Modi government’s targeting of minorities for COVID repeats old mistakes of HIV pandemic

The Modi administration has repeatedly focused on the Tablighi Jamaat conference as one of the main reasons for the spread of the pandemic in India—a false narrative that the mainstream media was only eager to emphasise in its coverage. Manish Swarup / AP Photo
02 May, 2020

Nations, like humans, reveal themselves during a crisis. Over the last two months, India has revealed itself in all its ugliness, and Prime Minister Narendra Modi has revealed himself to be unequal to this moment of monumental crisis. As a journalist covering  the pandemic, I have had a ringside view of  the government’s response becoming intricately woven with the persecution of Indian Muslims. The centre’s COVID-19 response has only proven what Indian minorities knew all along, that this government has no qualms sacrificing the lives and livelihoods of its poorest, sickest and most vulnerable citizens.

Since 30 January, when India reported its first case of COVID-19, the Modi administration’s handling of  the pandemic has been marked by ineptitude, unpreparedness and a chase to rectify predictable consequences of its ill-thought-out actions. With a nationwide lockdown that was announced with four-hours’ notice, Modi launched a migrant crisis unparalleled since Partition. The sudden lockdown led to individuals starving to death, after they were left without work, money or any way to travel to their native homes, and abandoned by the government that put them in this position.

Among the many transgressions of the Indian government, the scapegoating of Muslim minorities will be the lasting memory. It drove patients into hiding, sick but frightened of admitting to symptoms, fearful that they will face the stigma created by the government’s response. Such a response was not unprecedented—previous pandemics have consistently shown administrations responding to unexpected public-health crises by blaming its minorities. As Muslims are blamed in India today, during the initial years of the HIV epidemic, homosexuals were wrongly blamed worldwide for spreading the virus. HIV then swept the world and decimated populations precisely because of the crucial time wasted in blaming minorities. With a similar response focused on the Muslim minority, the Modi administration has allowed the COVID-19 pandemic to spread in India.

In mid March, the Tablighi Jamaat, an Islamic revivalist organisation, held its annual conference at the Markaz, its headquarters in Delhi’s Nizamudddin area. Later that month, news broke that there had been a cluster outbreak of novel coronavirus at the conference. In the days and weeks that followed, the Modi administration repeatedly focused on the conference as one of the main reasons for the spread of the pandemic in India—a false narrative that the mainstream media was only eager to emphasise in its coverage. Misinformation about Muslims intentionally spreading the virus circulated widely. The centre’s daily press briefings spent a disproportionate amount of time discussing the Tablighi Jamaat, with the health and home ministries specifically and repeatedly handed out data on the Markaz-related infections. Meanwhile, the government has evaded questions about the lack of personal protective equipment for health workers and the government’s strategy to fight the pandemic.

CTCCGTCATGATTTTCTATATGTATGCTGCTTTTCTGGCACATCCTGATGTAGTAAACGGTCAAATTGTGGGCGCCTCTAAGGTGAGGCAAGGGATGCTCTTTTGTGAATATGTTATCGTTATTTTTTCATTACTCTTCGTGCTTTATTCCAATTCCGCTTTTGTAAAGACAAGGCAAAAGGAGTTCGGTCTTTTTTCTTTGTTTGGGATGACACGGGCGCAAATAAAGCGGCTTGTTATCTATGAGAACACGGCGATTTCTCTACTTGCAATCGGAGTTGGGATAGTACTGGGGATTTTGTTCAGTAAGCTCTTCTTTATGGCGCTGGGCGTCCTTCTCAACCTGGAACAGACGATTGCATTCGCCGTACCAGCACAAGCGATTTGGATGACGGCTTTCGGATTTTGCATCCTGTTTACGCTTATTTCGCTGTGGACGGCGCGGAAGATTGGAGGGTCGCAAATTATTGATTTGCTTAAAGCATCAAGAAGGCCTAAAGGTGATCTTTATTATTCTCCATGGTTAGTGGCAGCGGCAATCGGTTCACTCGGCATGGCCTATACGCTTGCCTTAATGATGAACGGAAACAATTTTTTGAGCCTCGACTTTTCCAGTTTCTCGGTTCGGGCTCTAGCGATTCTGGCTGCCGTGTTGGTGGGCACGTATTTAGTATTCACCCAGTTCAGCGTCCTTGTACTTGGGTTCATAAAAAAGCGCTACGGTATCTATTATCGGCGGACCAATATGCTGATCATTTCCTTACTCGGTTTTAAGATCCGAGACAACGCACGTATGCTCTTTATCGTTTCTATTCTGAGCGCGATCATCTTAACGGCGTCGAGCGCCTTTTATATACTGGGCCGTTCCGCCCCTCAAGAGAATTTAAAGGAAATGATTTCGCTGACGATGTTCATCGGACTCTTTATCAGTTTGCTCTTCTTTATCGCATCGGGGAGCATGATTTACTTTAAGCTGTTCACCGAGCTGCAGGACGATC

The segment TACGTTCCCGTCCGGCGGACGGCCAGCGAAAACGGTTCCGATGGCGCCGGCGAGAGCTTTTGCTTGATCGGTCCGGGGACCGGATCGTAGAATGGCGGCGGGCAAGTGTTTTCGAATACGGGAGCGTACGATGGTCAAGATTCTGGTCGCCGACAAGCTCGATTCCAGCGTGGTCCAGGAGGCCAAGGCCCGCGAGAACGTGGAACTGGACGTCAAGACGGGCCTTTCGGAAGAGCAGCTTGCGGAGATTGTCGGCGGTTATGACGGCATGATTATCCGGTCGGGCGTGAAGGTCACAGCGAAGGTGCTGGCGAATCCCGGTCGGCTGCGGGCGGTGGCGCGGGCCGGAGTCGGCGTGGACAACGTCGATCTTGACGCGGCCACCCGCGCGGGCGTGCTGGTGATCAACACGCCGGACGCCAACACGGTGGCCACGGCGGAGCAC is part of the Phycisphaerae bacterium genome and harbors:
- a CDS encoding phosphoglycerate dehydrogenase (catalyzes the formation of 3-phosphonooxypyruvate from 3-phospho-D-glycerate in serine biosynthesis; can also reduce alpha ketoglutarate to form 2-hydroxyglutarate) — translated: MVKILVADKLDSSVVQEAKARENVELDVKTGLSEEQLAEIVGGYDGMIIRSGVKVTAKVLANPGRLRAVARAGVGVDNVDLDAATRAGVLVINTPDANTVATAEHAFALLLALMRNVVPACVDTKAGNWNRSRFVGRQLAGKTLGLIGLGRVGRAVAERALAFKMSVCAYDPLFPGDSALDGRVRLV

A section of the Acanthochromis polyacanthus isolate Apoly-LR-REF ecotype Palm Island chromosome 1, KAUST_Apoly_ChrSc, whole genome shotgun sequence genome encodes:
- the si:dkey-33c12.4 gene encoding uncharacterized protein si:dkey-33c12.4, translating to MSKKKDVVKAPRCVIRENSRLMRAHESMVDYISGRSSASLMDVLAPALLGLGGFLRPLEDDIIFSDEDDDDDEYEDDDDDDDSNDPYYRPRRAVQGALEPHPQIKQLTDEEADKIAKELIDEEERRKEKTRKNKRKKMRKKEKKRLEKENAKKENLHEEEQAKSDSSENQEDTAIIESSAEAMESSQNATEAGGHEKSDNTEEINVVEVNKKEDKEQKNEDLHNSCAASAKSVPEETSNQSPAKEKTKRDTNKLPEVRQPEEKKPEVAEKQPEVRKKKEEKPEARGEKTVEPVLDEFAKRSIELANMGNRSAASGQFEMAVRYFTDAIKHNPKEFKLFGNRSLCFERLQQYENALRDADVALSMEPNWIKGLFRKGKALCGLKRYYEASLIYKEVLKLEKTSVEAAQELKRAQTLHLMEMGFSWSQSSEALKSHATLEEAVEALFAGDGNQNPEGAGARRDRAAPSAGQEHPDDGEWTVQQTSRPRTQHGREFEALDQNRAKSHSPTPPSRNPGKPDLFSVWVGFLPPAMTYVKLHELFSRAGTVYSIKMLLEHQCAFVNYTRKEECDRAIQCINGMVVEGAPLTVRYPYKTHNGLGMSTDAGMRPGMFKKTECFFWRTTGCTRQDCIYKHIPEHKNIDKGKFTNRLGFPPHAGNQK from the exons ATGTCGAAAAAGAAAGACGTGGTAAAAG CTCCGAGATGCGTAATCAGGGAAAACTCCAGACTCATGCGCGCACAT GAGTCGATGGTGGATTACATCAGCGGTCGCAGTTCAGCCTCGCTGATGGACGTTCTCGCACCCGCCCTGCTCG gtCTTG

On 28 April, news emerged that members of the Tablighi Jamaat had donated blood plasma to help the government treat COVID-19 patients. The next morning, I spoke to a doctor who was involved in the extensive contact-tracing exercise that followed the outbreak of the virus at the Nizamuddin Markaz. The doctor, who asked to remain anonymous, remembered the exercise in great detail. She remembered that on 28 March, when the tracing began, was a Saturday, and told me that for the next 36 hours, she was involved in the evacuation of the now infamous Markaz cluster, in which 2,361 people who attended the religious gathering were reportedly evacuated.

The doctor told me that most of the Markaz attendees were elderly. “They were scared but did what we asked them to,” she said. She added that the doctors caring for these patients, including herself, were blindsided by the steady stream of Islamophobic news articles. As the misinformation about the attendees spread, she recalled that her phone buzzed constantly at the time, with friends and family asking questions about the attendees misbehaving, spitting, walking around naked in quarantine centres, as the news reports suggested they were doing. “People would call me, and over and over again, I’d say that that is not the case,” the doctor said.

For the past four years, I have been writing a non-fiction book on India’s other infectious pandemic: tuberculosis. I have spent the better part of these years reading plague literature and combing through medical history to make sense of how societies behave when faced with pandemics. From the bubonic plague of the fourteenth century to the Spanish flu outbreak in 1918, pandemics have left deep gashes in collective memory, resulting  in inter-generational trauma and changing how societies function forever. In 1901, Cape Town in South Africa suffered an outbreak of the bubonic plague that resulted in an aggressive, racially segregated quarantine. This went on to provide a blueprint for apartheid South Africa.